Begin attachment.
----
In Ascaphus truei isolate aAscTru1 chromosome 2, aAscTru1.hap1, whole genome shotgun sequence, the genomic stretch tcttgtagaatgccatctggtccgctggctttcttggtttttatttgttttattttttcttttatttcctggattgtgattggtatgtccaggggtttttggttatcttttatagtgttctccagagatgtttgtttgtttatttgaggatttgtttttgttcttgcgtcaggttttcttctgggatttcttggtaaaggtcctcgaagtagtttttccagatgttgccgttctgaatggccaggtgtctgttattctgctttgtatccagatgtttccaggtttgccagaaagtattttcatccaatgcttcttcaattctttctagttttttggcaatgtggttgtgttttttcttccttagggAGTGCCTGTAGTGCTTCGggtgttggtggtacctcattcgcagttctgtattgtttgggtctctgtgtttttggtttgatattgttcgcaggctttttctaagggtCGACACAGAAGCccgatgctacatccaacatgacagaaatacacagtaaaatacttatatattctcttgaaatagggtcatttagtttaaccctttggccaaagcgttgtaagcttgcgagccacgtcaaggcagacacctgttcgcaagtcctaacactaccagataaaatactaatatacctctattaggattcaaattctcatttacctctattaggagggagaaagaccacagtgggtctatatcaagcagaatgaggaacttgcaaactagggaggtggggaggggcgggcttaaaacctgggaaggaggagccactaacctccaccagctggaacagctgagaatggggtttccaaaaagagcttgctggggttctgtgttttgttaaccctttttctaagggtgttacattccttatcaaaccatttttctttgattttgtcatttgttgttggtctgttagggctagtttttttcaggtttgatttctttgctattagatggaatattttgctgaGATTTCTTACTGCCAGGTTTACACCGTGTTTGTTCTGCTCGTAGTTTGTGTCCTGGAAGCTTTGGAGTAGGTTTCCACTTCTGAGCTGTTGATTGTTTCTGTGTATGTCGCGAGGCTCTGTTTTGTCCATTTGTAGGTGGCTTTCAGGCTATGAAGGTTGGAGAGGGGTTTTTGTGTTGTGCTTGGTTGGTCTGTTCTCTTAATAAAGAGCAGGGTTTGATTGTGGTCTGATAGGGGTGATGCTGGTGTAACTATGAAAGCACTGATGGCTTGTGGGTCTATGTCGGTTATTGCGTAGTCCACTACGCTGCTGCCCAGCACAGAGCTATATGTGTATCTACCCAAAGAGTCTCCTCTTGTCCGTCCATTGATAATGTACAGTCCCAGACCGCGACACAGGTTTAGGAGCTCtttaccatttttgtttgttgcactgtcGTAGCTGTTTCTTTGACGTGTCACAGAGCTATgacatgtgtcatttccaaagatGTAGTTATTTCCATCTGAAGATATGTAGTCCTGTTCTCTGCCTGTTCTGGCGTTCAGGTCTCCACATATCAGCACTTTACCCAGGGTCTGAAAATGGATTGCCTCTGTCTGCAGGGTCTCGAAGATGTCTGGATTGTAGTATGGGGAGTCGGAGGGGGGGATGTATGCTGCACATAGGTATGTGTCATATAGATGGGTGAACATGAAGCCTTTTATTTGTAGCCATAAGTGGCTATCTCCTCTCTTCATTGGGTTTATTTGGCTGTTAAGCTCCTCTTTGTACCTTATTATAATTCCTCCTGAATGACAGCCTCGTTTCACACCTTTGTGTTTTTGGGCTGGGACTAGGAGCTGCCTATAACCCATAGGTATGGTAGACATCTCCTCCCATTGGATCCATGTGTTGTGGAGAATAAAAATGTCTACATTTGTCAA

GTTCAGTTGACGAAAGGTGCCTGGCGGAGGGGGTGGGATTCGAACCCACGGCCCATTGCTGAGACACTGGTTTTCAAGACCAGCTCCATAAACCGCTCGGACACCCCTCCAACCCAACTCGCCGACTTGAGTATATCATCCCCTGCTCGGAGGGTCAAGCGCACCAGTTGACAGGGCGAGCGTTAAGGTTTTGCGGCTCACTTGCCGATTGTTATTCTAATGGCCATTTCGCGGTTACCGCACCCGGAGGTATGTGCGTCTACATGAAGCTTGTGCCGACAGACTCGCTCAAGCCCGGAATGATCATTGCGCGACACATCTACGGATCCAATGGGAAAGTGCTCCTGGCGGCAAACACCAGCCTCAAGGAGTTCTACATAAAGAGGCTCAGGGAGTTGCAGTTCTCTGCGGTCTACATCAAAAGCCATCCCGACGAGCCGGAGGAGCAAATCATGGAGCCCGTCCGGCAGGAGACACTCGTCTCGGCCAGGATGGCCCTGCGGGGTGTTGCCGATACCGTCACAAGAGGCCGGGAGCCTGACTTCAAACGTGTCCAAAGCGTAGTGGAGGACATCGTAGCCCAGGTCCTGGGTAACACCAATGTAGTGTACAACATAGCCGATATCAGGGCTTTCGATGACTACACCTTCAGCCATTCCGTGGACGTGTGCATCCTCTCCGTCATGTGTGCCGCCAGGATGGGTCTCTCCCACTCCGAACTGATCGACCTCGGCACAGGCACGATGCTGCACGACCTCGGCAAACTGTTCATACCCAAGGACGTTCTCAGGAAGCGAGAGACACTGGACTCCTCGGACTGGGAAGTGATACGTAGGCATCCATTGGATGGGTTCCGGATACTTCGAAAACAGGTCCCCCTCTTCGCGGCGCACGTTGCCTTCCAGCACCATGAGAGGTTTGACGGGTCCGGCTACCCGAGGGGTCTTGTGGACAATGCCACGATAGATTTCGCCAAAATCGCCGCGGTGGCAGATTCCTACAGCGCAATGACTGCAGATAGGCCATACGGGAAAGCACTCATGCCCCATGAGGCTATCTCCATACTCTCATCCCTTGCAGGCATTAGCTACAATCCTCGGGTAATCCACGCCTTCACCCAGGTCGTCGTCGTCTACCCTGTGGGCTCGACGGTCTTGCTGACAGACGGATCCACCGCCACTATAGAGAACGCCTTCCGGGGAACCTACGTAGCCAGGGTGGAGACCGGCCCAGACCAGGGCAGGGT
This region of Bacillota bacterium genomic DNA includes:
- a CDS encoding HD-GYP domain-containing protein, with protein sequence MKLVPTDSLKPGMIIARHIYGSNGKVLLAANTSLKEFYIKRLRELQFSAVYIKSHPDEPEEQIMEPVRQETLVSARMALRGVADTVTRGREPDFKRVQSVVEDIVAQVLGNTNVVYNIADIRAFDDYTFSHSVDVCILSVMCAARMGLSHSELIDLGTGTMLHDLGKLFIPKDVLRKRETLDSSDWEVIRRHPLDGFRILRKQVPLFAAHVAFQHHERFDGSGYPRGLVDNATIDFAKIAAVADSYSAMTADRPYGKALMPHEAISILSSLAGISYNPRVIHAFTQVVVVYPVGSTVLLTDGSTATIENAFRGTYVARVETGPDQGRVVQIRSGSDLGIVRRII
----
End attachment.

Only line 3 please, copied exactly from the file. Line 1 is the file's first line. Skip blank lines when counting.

This region of Bacillota bacterium genomic DNA includes: